On a good day, you can see as far as the Philippines, but often you’ll just be surrounded by watery sunlight trying to cut through the drifting, ghostly mists.
The capital of the Penang region and Malaysia’s second city, George Town is rightly famous for one thing — its food. It was voted the best culinary destination in the world by Lonely Planet in 2014, and Time and CNN have also run extensive pieces about its street food.
Since 2012, street art has also become a symbol of the city, celebrated in formal exhibitions ever since a series of murals representing local culture, inhabitants and lifestyles was created by Lithuanian artist Ernest Zacharevic.
The wide variety of nationalities, religions and cultures that make up the population of George Town means you’re never far away from a festival. Eid al-Fitr, Chinese New Year, St. Patrick’s Day and Oktoberfest all sit comfortably side by side on the social calendar.
Escape to the trees
Spread across 22 acres of forest, Escape is basically a huge adventure playground, including treetop walkways, ziplines, climbing walls, trampolines, giant swings and a water park.
In fact, there’s something for all ages and all skill levels, from the Monkey School (a trail for toddlers and young kids to scramble over), to burrowing through a cave maze, to hurling yourself from trees, or bouncing through the trampoline park, the whole place is designed to be explored as independently as possible by both adults and kids.
Duck into a kopitiam
A kopitiam (or kopi tiam) is a traditional, neighbourhood coffee shop selling nothing more than good, local coffee and basic snacks; charcoal grilled toast, for example, or boiled eggs.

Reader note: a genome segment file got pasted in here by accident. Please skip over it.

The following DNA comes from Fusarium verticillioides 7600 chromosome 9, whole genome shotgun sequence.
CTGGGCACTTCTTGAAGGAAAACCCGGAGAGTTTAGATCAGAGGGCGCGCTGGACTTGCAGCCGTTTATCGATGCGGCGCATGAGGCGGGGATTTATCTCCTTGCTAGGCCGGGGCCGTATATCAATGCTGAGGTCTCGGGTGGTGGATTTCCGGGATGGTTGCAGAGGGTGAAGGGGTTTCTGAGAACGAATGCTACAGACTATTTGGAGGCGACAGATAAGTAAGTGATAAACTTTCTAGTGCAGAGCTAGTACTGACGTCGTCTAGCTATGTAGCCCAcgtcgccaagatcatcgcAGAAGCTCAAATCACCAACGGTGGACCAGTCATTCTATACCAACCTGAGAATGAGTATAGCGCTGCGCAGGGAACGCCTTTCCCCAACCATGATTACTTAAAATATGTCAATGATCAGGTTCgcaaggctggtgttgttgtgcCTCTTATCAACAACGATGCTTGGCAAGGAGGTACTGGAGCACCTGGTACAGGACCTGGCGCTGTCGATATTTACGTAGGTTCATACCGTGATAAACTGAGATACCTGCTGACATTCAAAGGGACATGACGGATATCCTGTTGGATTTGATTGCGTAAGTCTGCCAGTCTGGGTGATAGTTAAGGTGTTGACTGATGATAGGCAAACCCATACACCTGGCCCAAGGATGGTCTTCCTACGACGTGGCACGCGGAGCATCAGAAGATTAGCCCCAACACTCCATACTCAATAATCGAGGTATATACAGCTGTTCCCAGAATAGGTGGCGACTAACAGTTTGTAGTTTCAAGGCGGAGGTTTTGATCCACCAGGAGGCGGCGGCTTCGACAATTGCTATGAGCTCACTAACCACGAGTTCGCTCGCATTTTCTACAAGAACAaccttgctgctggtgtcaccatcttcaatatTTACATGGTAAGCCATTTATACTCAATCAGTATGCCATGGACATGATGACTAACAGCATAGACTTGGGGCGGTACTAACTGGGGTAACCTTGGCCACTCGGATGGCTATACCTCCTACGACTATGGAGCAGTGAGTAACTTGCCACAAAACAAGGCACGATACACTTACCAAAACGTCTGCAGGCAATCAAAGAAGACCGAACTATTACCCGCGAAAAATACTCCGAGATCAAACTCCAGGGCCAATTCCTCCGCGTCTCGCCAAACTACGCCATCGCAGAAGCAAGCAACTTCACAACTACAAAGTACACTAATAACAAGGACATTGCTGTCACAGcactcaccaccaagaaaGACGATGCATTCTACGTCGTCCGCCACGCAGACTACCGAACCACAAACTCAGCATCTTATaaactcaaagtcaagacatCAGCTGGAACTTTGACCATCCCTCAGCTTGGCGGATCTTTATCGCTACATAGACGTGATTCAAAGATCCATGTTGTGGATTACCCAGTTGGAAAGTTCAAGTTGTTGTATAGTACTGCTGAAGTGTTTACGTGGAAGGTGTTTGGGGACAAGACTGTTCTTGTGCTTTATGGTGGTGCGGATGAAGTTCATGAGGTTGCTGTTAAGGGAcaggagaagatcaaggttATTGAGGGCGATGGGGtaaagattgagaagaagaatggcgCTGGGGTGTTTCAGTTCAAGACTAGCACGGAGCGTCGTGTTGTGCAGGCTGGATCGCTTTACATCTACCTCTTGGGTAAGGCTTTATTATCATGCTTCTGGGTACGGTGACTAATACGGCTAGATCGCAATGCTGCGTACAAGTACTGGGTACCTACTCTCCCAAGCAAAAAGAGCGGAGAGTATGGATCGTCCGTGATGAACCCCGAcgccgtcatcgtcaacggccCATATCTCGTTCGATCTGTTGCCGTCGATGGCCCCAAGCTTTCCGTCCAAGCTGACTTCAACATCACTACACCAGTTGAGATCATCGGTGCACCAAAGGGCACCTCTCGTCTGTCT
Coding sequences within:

They’re similar in a way to tiny Italian coffee bars in that they’re basically classless; labourers will stop for a quick caffeine injection before starting work, office employees will catch up on work gossip there before heading to their company, and retired people will take their time to catch up with old friends over a snack.
Nowadays, almost inevitably, the idea has been appropriated by hipster culture, and you’ll get places that – despite looking authentic – are merely a throwback to that style of decor. Original kopitiams were almost never built in shopping malls…
Explore Sarawak’s Niah Caves
A system of huge – and I mean huge – caverns on Borneo, the Niah Caves were also the site of the oldest human remains ever found in Malaysia, showing human habitation of this part of the world dates back around 40,000 years.
There are also examples of cave paintings which, although not quite as old as 40,000 years, still date to around 1,200 years ago – jolly old.
The nearby town of Miri could be used as a base from which to explore the region. There are five other national parks in the vicinity, as well as a number of beaches for watching the gorgeous sunsets. Oh, and there’s a crocodile sanctuary with over 1,000 crocs, as well as monkeys, pythons and cassowaries.
The Boh Tea Plantation, Cameron Highlands
Say what you like about the Brits, but their insatiable thirst for tea – the Boh Tea Plantation was founded in 1929 by a certain J. A. Russell – has made this the largest plantation in South Asia, generating over $100 million of revenue every year, and making it Malaysia’s most popular tea brand.
Nowadays, they’re more than happy to show you around. Not only are the mountainsides stunning, covered in their lush, green harvest, but visitors can see the modern-day side of tea production – to ensure freshness, the whole thing, from picking to processing to packing, is done on-site.
And naturally, when you’re done, you can sample every variety of tea they produce before taking home as much as you can carry as a taste of your trip.
The Huskitory, Malacca